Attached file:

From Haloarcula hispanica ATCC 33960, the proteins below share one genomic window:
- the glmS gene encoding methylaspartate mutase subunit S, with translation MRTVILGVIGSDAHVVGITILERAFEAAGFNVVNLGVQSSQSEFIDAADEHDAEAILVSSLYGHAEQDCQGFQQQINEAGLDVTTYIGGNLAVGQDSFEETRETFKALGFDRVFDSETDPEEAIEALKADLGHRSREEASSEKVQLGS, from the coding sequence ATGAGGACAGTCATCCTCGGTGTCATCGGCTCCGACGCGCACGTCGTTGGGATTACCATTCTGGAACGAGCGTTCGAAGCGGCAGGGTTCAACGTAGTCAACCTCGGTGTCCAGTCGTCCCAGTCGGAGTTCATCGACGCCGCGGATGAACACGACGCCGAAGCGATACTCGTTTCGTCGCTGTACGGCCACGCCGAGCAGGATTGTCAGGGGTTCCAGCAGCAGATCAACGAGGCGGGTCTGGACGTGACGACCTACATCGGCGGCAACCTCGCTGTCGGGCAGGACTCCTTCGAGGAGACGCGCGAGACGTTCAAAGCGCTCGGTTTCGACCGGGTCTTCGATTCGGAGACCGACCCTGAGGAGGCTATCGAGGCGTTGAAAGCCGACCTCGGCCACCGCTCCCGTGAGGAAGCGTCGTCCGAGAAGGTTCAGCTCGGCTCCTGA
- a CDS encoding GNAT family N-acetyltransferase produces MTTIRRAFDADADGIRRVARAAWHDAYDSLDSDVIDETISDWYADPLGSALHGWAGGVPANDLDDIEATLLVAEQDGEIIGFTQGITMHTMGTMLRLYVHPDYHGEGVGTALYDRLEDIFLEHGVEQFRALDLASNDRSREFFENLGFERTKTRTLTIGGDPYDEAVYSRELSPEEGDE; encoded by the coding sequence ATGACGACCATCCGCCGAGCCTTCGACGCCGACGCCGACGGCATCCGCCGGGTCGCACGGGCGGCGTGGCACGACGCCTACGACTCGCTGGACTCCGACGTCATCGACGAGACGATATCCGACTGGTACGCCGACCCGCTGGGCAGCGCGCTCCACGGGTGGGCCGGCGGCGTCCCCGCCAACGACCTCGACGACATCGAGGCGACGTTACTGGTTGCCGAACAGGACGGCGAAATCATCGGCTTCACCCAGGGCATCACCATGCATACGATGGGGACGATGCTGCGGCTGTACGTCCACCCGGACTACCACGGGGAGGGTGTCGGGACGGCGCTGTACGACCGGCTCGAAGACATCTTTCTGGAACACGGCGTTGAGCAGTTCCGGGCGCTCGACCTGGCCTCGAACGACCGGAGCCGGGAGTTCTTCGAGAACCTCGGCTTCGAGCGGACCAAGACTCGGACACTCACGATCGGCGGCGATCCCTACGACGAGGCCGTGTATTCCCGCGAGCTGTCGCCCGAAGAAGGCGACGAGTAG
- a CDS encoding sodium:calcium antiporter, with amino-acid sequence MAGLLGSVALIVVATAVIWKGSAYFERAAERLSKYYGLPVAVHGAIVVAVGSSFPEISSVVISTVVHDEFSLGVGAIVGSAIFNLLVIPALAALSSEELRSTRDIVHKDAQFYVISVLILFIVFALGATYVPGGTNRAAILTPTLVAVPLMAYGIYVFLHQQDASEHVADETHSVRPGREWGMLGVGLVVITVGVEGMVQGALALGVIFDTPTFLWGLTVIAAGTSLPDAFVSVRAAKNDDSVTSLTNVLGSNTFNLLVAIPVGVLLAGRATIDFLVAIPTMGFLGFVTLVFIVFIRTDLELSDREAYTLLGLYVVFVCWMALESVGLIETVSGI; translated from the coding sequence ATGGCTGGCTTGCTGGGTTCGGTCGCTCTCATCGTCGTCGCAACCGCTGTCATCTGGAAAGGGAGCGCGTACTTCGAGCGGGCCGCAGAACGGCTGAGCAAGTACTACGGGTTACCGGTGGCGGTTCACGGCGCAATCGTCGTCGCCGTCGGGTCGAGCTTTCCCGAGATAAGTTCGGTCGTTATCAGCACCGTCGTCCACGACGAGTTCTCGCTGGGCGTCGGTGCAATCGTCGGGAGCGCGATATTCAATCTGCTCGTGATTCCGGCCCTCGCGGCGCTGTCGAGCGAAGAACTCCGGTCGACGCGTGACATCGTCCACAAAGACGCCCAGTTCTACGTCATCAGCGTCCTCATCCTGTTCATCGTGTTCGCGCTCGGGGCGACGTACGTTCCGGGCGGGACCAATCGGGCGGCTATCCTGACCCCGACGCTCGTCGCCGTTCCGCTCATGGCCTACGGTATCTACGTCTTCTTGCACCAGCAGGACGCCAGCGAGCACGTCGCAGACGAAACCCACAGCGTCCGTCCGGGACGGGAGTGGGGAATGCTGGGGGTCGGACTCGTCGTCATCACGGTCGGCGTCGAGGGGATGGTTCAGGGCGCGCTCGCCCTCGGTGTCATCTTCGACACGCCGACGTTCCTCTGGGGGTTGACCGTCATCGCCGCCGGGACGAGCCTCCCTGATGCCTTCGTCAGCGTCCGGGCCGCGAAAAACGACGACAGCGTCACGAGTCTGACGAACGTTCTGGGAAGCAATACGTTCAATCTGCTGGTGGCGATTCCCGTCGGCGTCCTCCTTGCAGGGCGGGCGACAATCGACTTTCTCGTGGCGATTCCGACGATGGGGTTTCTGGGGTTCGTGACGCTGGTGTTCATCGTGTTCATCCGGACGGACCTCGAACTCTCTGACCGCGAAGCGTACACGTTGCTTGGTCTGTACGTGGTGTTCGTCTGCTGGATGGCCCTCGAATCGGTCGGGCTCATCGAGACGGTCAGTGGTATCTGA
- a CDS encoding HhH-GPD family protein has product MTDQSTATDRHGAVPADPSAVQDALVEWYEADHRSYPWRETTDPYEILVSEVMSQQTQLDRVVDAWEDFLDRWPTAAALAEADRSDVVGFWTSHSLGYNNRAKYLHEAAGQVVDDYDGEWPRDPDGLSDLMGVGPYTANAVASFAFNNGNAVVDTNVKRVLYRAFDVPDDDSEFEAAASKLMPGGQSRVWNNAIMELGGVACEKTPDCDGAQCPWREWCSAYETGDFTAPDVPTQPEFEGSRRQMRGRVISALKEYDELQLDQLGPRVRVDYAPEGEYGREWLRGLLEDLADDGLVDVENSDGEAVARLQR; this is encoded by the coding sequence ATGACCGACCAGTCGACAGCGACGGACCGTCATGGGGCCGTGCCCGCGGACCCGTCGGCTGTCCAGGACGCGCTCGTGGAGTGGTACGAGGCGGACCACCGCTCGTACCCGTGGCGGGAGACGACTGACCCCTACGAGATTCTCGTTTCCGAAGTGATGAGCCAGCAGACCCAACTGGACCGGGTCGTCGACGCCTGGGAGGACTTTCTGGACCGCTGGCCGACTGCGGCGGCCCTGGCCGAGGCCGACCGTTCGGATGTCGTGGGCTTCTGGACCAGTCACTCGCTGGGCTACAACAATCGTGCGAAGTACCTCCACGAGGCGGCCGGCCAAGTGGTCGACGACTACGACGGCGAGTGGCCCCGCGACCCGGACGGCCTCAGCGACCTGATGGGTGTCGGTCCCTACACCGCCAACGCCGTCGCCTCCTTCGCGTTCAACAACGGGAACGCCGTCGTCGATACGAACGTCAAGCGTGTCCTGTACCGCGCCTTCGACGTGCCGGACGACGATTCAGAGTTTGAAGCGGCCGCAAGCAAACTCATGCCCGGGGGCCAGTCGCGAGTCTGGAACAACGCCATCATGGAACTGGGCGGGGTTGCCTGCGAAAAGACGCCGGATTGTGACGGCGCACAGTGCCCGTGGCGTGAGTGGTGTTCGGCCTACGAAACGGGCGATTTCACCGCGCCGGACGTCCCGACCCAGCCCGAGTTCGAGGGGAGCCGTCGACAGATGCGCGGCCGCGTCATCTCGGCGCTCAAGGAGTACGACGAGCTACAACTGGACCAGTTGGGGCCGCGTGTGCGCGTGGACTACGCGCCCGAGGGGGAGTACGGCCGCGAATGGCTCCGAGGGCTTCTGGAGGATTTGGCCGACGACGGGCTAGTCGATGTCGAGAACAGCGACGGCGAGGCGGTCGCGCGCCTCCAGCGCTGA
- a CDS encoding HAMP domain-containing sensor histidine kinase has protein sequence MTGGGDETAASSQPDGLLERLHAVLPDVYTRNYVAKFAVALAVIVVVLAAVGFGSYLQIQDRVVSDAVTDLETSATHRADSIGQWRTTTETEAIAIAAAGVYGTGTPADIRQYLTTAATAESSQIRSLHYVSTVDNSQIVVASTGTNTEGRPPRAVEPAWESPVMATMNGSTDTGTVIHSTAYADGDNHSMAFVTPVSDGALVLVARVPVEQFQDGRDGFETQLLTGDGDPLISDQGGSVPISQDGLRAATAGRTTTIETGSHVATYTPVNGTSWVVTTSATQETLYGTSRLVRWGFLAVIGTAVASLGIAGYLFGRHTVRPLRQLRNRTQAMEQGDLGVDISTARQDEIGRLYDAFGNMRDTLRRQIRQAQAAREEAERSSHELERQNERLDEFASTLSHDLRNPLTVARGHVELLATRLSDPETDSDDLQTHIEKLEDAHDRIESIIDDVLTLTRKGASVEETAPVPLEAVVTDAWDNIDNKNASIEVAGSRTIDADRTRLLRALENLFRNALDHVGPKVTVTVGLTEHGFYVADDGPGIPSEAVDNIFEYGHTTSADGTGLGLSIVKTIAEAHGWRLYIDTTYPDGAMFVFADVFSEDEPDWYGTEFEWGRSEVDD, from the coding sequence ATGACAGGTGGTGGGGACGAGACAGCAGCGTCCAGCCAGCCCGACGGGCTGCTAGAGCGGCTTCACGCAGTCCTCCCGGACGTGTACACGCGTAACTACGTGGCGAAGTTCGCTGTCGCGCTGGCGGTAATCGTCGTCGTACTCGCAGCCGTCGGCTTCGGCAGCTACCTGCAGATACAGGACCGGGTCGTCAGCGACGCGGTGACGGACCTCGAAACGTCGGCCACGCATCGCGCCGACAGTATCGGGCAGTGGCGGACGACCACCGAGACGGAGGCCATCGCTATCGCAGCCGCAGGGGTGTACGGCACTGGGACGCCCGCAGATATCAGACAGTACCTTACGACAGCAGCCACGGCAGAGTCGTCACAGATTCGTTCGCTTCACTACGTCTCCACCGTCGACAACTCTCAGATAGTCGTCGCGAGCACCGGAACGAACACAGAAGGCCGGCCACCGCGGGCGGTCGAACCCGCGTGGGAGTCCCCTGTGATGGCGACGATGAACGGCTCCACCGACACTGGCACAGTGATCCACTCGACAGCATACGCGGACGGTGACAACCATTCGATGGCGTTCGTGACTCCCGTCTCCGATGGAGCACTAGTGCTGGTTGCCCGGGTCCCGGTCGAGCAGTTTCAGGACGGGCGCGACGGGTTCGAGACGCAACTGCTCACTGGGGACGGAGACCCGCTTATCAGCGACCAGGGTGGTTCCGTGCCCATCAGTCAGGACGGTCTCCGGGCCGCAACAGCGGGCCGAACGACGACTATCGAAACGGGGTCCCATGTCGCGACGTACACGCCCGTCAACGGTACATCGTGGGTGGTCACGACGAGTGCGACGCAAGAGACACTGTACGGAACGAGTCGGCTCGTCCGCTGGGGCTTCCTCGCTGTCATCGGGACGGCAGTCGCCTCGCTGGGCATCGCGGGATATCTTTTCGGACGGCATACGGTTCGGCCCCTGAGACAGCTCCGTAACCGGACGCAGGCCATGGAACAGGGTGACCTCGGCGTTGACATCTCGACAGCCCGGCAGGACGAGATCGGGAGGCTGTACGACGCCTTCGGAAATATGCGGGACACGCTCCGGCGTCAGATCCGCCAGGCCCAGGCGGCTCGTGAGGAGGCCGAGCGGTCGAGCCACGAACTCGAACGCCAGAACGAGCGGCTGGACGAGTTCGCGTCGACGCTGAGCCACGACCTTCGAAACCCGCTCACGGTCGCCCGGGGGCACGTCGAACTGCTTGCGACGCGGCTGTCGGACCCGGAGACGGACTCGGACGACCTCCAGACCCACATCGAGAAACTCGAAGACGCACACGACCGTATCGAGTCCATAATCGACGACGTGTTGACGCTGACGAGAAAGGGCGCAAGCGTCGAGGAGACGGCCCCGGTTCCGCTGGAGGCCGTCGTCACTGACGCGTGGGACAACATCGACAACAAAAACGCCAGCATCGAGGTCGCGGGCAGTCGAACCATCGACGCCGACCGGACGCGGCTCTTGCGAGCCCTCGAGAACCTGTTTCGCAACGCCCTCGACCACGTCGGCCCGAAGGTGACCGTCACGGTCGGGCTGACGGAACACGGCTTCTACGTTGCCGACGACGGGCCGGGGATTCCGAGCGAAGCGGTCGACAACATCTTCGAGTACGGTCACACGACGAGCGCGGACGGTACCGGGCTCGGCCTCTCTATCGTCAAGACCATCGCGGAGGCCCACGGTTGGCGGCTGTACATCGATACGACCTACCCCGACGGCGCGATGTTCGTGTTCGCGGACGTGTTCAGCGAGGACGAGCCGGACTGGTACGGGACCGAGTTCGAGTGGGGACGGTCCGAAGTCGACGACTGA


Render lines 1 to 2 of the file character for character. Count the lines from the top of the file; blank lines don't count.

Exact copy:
From Haloarcula hispanica ATCC 33960, the proteins below share one genomic window:
- the glmS gene encoding methylaspartate mutase subunit S, with translation MRTVILGVIGSDAHVVGITILERAFEAAGFNVVNLGVQSSQSEFIDAADEHDAEAILVSSLYGHAEQDCQGFQQQINEAGLDVTTYIGGNLAVGQDSFEETRETFKALGFDRVFDSETDPEEAIEALKADLGHRSREEASSEKVQLGS, from the coding sequence ATGAGGACAGTCATCCTCGGTGTCATCGGCTCCGACGCGCACGTCGTTGGGATTACCATTCTGGAACGAGCGTTCGAAGCGGCAGGGTTCAACGTAGTCAACCTCGGTGTCCAGTCGTCCCAGTCGGAGTTCATCGACGCCGCGGATGAACACGACGCCGAAGCGATACTCGTTTCGTCGCTGTACGGCCACGCCGAGCAGGATTGTCAGGGGTTCCAGCAGCAGATCAACGAGGCGGGTCTGGACGTGACGACCTACATCGGCGGCAACCTCGCTGTCGGGCAGGACTCCTTCGAGGAGACGCGCGAGACGTTCAAAGCGCTCGGTTTCGACCGGGTCTTCGATTCGGAGACCGACCCTGAGGAGGCTATCGAGGCGTTGAAAGCCGACCTCGGCCACCGCTCCCGTGAGGAAGCGTCGTCCGAGAAGGTTCAGCTCGGCTCCTGA